The opinion of the court was delivered by: Judge Munley
Before the court is petitioner's motion for reconsideration (Doc. 14) of the court's order adopting the report and recommendation of Magistrate Judge Thomas M. Blewitt, which proposed that the court dismiss the instant petition for a writ of habeas corpus.
On March 13, 2009, Learly Reed Goodwin filed the instant petition for a writ of habeas corpus in this court. Petitioner contends that the court that sentenced him failed to establish a specific schedule for payments due under the Mandatory Victim Restitution Act, 18 U.S.C. § 3663A, during his incarceration. Petitioner contends that the Bureau of Prisons set up this schedule, and that the Bureau lacked authority to do so. As such, he seeks an order from the court barring the Bureau from enforcing this schedule of payments or instituting any sanctions against the petitioner for failing to comply with the payment schedule. Magistrate Judge Blewitt granted petitioner's motion for leave to proceed in forma pauperis (Doc. 3). Repondent filed a response with attached exhibits (Doc. 7), and petitioner filed a traverse (Doc. 8). The magistrate judge then issued a report and recommendation (Doc. 14), which concluded that petitioner could not obtain relief through habeas corpus and recommended dismissal of the case.
When the magistrate judge issued his report and recommendation he informed the petitioner of the deadline for filing objections. As a result, the court considered the report and recommendation on a deferential standard and adopted it. After the court closed the case, the plaintiff filed the instant motion for reconsideration, in which he attacks the reasons for the magistrate judge's decision. Because petitioner is proceeding pro se, the court concludes that justice would be served by granting the motion for reconsideration and reexamining the report and recommendation in light of the petitioner's objections. See Max's Seafood Cafe ex rel. Lou-Ann, Inc. v. Quinteros, 176 F.3d 669, 677 (3d Cir. 1999) (finding that in a motion for reconsideration "[t]he movant must demonstrate one of three grounds for such a motion to be granted: (1) an intervening change in controlling law; (2) the availability of new evidence not previously available; or (3) the need to correct a clear error of law or to prevent manifest injustice."). As such, the court will grant the motion for reconsideration and consider petitioner's objections to the report and recommendation.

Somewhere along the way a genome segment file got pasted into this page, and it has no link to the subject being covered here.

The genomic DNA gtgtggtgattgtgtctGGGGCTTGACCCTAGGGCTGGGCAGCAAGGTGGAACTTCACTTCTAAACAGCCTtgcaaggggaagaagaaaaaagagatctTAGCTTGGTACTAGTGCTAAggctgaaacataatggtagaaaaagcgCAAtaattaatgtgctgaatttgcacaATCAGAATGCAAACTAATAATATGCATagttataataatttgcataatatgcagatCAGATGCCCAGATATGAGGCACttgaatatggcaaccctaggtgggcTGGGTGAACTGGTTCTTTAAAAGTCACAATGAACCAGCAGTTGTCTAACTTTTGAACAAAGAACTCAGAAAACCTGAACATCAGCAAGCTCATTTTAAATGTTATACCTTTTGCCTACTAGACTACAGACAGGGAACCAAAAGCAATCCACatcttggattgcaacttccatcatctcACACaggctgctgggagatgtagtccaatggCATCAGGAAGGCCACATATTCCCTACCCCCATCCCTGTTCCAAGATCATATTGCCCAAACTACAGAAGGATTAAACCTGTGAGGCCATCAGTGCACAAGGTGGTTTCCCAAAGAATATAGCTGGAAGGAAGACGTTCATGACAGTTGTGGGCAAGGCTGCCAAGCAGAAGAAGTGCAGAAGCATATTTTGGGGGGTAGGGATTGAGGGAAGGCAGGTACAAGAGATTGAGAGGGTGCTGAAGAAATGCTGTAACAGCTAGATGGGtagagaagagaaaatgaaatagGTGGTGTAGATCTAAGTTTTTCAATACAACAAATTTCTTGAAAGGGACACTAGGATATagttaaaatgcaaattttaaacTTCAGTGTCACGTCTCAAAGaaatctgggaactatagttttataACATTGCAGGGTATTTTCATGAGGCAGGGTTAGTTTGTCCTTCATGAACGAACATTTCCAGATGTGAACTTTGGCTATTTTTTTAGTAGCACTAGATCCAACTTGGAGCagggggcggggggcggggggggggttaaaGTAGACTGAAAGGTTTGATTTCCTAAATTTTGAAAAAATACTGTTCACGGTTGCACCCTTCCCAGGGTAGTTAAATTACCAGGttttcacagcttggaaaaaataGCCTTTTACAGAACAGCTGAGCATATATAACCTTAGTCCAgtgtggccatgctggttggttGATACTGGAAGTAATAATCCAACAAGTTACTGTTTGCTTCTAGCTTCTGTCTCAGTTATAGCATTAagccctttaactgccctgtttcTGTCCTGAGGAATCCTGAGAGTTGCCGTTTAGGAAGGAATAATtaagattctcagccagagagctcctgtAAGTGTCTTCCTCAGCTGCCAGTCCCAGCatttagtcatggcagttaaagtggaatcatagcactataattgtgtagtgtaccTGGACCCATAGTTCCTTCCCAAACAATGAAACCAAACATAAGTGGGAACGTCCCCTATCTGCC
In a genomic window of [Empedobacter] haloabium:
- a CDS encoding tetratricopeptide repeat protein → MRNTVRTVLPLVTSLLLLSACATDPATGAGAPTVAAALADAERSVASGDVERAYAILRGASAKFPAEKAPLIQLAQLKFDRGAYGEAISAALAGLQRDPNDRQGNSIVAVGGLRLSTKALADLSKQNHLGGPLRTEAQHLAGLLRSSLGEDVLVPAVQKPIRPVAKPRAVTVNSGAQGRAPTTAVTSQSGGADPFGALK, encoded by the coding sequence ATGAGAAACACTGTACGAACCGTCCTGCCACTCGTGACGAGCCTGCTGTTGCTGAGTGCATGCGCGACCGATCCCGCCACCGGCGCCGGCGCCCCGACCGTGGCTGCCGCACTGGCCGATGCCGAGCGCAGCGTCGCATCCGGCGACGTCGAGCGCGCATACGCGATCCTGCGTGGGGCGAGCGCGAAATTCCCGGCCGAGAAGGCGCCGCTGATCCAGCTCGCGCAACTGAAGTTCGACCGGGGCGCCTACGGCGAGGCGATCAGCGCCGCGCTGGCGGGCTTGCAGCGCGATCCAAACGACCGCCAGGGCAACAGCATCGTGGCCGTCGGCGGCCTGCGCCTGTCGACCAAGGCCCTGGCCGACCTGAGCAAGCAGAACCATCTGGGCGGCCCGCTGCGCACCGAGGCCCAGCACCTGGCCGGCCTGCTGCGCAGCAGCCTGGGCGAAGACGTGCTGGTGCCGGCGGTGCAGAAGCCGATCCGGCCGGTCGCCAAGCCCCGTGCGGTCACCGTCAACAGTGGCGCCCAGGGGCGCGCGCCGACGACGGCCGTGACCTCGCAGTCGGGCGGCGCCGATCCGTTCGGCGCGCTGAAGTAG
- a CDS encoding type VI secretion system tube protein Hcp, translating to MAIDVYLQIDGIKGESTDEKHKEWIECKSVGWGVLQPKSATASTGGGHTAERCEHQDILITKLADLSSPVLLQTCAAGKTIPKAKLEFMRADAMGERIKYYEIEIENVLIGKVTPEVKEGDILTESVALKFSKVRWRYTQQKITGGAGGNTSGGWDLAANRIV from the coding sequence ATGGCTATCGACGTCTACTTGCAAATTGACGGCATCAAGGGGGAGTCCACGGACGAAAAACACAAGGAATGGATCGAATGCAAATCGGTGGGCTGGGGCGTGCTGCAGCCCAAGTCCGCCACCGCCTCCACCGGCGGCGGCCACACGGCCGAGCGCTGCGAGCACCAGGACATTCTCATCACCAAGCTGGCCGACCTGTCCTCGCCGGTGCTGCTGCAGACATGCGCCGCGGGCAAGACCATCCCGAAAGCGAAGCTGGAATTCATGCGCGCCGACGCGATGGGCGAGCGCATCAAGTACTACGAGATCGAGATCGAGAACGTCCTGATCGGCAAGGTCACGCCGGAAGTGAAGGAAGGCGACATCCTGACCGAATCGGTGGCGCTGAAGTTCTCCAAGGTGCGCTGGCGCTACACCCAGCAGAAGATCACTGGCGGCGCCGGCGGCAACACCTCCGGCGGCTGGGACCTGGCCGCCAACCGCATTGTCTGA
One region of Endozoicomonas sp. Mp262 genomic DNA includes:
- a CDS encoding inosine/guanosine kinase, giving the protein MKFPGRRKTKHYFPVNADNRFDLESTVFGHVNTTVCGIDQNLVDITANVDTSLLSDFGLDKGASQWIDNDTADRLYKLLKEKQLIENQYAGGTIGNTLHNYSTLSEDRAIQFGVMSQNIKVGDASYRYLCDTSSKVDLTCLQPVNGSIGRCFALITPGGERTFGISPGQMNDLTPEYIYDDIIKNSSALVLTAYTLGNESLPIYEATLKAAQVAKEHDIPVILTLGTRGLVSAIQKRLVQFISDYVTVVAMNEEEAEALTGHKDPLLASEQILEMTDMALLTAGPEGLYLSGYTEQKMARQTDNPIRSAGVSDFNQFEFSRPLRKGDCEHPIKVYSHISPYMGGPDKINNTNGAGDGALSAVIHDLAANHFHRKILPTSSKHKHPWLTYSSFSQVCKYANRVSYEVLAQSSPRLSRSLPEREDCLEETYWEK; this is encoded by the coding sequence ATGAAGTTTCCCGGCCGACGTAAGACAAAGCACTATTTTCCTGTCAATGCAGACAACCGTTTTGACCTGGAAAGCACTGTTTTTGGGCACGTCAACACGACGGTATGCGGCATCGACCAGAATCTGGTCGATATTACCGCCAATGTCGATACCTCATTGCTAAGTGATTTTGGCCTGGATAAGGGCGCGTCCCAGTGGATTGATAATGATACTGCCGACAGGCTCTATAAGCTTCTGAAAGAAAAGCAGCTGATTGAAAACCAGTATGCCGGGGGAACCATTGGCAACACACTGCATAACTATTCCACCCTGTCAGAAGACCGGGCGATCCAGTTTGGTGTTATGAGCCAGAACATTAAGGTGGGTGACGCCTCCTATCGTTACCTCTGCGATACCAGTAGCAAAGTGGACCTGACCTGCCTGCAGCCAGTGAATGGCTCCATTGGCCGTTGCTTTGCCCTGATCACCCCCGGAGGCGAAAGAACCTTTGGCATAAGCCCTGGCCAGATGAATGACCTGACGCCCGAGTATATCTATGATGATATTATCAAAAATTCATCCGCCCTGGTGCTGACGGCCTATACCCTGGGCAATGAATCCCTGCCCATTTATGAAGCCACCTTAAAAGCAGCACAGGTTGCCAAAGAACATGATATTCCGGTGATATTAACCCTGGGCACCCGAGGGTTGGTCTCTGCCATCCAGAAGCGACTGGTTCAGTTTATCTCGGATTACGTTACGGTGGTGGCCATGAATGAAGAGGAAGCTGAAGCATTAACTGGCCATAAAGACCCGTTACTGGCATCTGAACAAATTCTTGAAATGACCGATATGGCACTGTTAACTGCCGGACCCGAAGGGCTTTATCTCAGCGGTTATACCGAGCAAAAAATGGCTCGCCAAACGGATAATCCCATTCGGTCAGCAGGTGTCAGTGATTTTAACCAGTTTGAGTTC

Because petitioner filed his action pursuant to 28 U.S.C. § 2241, the court has jurisdiction pursuant the court has jurisdiction pursuant to 28 U.S.C. § 1331 ("The district courts shall have original jurisdiction of all civil actions arising under the Constitution, laws, or treaties of the United States.").
When dealing with objections to a magistrate judge's report and recommendation, a district court must make a de novo determination of those portions of the report to which objections are made. 28 U.S.C. § 636(b)(1)(c). This court may accept, reject, or modify, in whole or in part, the findings or recommendations made by the magistrate. 28 U.S.C. § 636(b)(1)(c). The district court judge may also receive further evidence or recommit the matter to the magistrate judge with instructions. Id.